LEADING LADY: Junior cyclist Keiana Lester of the Bike Smith club, left, raises her hand in victory as she cops the ladies keirin final from Dhalia Palmer of Jamaica, centre, on the opening night of the Easter International Grand Prix at the Arima
Velodrome on Friday. Third was Jodi Goodridge, second left, while Goodridge’s
Arima Wheelers teammate Aziza Browne, right, was fourth.
–Photo: Ayanna Kinsale
Bramble hugs spotlight with Njisane
Patrons attending Day Two of the 2014 Easter Grand Prix at the Arima Velodrome in Arima on Saturday could not have anticipated the cycling feast that awaited them. And though Njisane Phillip and Quincy Alexander put on a scintillating display of sprinting in the match sprint final, it was Elite I competitor Keron Bramble who stole the show.
The Rig Tech Sonics rider opened his account in the two-lap event by outsprinting Colombia’s Diego Pena and O’Neil Samuel of The Braves. His next engagement was the eight-lap event where he used his tell-tale burst of speed to sweep past Gevan Samuel and Jovian Gomez, who were part of a three-man breakaway, to win from O’Neil Samuel with Samuel (G) back in third.
But Bramble wasn’t done yet as he would save his best for last in the Elite I, II, & III ten-lap contest. With one lap left, after Gomez and Linford Blackwood had tried to do it from the front end, Bramble could not be seen but one could sense he was waiting to make his presence felt.
And just when track announcer Colin Chambers, who had given him the moniker “Bramble Boy”, asked where he was, he responded with his trademark acceleration in the final 100 metres to emerge from the pack and flash past the Colombian pair of Pena and Luis Chia.
Bramble’s recent form puts him in contention when the Trinidad and Tobago Cycling Federation hosts the National Championships from May 2 -11 from which teams for Senior and Junior Pan Am Championships and Commonwealth Games will be selected.
The match sprint final pitted Phillip against Alexander after they secured straight ride wins over Jude Codrington and Justin Roberts, respectively, in the semi-final matchups. In their first ride Phillip drew the inside and had to lead off. He would use his experience to bait his rival into going wide, when they began to sprint, while taking the shortest route home to go one-up.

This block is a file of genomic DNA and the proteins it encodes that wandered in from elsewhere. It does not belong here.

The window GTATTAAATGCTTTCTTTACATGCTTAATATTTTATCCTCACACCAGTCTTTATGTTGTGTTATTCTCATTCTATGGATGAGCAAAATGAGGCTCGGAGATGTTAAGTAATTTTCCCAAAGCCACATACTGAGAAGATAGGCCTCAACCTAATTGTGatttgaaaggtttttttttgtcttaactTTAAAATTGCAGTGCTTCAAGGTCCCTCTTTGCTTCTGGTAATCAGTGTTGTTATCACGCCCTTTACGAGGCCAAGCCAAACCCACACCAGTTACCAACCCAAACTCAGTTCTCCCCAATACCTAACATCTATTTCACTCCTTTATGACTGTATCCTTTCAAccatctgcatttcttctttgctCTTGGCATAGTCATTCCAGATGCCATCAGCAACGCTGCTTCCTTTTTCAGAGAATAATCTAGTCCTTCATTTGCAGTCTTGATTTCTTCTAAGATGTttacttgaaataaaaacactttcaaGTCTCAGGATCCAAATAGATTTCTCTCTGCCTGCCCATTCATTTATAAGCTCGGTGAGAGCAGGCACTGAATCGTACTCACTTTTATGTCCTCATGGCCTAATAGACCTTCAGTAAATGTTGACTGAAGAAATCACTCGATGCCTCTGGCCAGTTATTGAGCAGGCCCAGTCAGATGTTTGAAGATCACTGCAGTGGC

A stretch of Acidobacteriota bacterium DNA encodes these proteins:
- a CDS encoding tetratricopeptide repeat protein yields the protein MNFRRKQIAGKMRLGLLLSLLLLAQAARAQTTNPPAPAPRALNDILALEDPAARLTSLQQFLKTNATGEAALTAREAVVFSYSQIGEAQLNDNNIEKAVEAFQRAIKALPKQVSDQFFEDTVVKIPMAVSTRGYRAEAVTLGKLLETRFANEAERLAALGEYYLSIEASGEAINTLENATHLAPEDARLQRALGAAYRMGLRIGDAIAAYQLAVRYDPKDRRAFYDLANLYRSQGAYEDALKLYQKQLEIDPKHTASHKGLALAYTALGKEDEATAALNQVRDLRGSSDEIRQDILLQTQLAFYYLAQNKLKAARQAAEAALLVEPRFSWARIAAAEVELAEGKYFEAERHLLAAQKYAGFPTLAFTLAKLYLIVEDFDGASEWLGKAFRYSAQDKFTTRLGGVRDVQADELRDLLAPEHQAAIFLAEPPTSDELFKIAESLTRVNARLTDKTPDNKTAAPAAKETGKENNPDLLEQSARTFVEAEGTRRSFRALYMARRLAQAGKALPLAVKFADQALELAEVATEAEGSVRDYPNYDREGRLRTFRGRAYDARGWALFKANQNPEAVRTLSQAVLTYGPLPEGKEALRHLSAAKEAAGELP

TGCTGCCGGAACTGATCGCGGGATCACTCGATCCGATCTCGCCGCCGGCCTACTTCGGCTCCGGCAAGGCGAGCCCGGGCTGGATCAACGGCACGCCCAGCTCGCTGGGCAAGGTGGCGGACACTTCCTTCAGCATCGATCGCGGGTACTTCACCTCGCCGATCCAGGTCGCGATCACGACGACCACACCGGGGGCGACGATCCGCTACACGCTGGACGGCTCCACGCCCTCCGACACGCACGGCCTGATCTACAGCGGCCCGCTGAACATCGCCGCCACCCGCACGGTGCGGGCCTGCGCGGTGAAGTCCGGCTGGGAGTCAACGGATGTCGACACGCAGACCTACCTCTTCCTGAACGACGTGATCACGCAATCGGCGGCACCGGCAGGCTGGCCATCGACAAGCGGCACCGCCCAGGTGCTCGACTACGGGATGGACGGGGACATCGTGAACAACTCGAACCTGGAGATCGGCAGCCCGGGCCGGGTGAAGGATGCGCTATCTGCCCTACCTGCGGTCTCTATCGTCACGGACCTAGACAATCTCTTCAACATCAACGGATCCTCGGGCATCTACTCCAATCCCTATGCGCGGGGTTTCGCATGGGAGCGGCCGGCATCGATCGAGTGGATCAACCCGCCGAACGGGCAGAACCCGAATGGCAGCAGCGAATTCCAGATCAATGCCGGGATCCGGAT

Alexander led off in the second ride and ensured that Phillip did not sneak up the inside but he could not answer when Phillip came over the top with his challenge 150 metres out and had to settle for silver. Roberts copped bronze when he dispatched of Codrington in straight rides in their third place ride-off.
And in action on the international front, the national team drew a blank apart from Phillip’s triumph in the match sprint as Jamaica’s Marloe Rodman took the eight-lap and nine-lap events while Yoeri Havik won the Unknown.
But a well-executed game plan by the Barbados duo of Darren Matthews and Jamol Eastmond saw the latter clinch victory in the curtain event over 30-laps. In a race that had several breakaways including four by Colombia’s Manuel Tunjano, Esteven Cuesta and Pena, the most telling one would come from Eastmond seven laps from home. Matthews, who featured prominently in helping the peloton reel in the earlier breakaways, would now work diligently to keep the pack from connecting with his countryman at the head of affairs.
The ploy worked excellently as when the pack finally managed to pick up the chase on the final lap, it was too late. Eastmond would hold on by a length from a fast-finishing Adam Alexander and Argentina’s Dario Pagliaricci. And in international women’s action, Mexico’s Daniela Gaxiola won all five events, including the match sprint where she defeated Keiana Lester of Bike Smith in straight rides.